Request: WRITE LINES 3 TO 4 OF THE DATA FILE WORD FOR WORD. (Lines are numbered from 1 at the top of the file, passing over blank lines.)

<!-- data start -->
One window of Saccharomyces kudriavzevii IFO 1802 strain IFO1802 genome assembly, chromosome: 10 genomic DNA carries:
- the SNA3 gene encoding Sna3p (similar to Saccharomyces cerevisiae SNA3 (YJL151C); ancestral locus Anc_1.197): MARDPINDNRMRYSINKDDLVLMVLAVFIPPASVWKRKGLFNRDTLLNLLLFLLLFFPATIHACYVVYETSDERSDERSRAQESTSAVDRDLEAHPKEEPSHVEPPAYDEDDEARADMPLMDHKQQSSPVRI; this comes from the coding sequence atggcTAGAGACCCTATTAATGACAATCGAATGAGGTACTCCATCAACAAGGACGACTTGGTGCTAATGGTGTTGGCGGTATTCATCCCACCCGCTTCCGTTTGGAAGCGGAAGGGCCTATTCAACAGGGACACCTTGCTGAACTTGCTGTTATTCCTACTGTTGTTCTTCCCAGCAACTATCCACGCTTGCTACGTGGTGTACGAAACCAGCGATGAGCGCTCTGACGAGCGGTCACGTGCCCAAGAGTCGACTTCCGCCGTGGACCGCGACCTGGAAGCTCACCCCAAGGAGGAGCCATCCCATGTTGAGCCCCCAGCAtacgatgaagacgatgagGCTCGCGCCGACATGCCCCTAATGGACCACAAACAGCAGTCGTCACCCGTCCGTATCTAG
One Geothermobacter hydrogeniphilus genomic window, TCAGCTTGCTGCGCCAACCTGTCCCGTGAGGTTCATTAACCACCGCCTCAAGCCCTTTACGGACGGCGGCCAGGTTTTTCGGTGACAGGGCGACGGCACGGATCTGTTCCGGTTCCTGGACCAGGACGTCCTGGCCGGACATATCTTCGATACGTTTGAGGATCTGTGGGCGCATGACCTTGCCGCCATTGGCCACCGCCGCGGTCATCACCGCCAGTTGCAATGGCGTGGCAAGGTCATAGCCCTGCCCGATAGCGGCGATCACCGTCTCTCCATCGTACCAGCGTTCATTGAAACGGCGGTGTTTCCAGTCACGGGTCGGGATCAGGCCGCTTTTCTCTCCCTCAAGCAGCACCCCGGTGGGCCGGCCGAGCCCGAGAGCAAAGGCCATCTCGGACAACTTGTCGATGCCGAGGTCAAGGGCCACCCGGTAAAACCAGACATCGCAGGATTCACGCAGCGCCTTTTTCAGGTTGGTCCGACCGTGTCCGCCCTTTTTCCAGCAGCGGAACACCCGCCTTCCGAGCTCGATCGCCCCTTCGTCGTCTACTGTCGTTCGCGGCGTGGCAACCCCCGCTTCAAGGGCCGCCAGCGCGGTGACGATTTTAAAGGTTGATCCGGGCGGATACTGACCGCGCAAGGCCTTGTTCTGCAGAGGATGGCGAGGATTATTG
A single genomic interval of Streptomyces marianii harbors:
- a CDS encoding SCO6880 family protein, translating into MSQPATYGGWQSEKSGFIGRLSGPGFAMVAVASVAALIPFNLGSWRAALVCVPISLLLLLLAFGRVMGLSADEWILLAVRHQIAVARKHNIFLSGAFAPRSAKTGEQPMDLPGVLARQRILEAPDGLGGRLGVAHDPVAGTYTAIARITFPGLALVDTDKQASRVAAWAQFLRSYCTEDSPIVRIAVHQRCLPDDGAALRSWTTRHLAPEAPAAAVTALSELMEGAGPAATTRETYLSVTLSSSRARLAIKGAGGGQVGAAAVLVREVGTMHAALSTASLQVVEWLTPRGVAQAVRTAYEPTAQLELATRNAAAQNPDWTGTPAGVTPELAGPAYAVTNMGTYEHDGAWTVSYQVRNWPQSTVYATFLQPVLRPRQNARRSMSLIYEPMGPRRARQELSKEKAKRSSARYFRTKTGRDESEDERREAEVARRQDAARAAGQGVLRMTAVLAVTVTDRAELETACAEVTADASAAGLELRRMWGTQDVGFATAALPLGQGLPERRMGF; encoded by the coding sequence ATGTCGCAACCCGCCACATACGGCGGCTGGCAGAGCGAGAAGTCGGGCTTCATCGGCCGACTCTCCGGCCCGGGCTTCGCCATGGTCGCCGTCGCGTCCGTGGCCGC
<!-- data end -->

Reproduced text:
One Geothermobacter hydrogeniphilus genomic window, TCAGCTTGCTGCGCCAACCTGTCCCGTGAGGTTCATTAACCACCGCCTCAAGCCCTTTACGGACGGCGGCCAGGTTTTTCGGTGACAGGGCGACGGCACGGATCTGTTCCGGTTCCTGGACCAGGACGTCCTGGCCGGACATATCTTCGATACGTTTGAGGATCTGTGGGCGCATGACCTTGCCGCCATTGGCCACCGCCGCGGTCATCACCGCCAGTTGCAATGGCGTGGCAAGGTCATAGCCCTGCCCGATAGCGGCGATCACCGTCTCTCCATCGTACCAGCGTTCATTGAAACGGCGGTGTTTCCAGTCACGGGTCGGGATCAGGCCGCTTTTCTCTCCCTCAAGCAGCACCCCGGTGGGCCGGCCGAGCCCGAGAGCAAAGGCCATCTCGGACAACTTGTCGATGCCGAGGTCAAGGGCCACCCGGTAAAACCAGACATCGCAGGATTCACGCAGCGCCTTTTTCAGGTTGGTCCGACCGTGTCCGCCCTTTTTCCAGCAGCGGAACACCCGCCTTCCGAGCTCGATCGCCCCTTCGTCGTCTACTGTCGTTCGCGGCGTGGCAACCCCCGCTTCAAGGGCCGCCAGCGCGGTGACGATTTTAAAGGTTGATCCGGGCGGATACTGACCGCGCAAGGCCTTGTTCTGCAGAGGATGGCGAGGATTATTG
A single genomic interval of Streptomyces marianii harbors: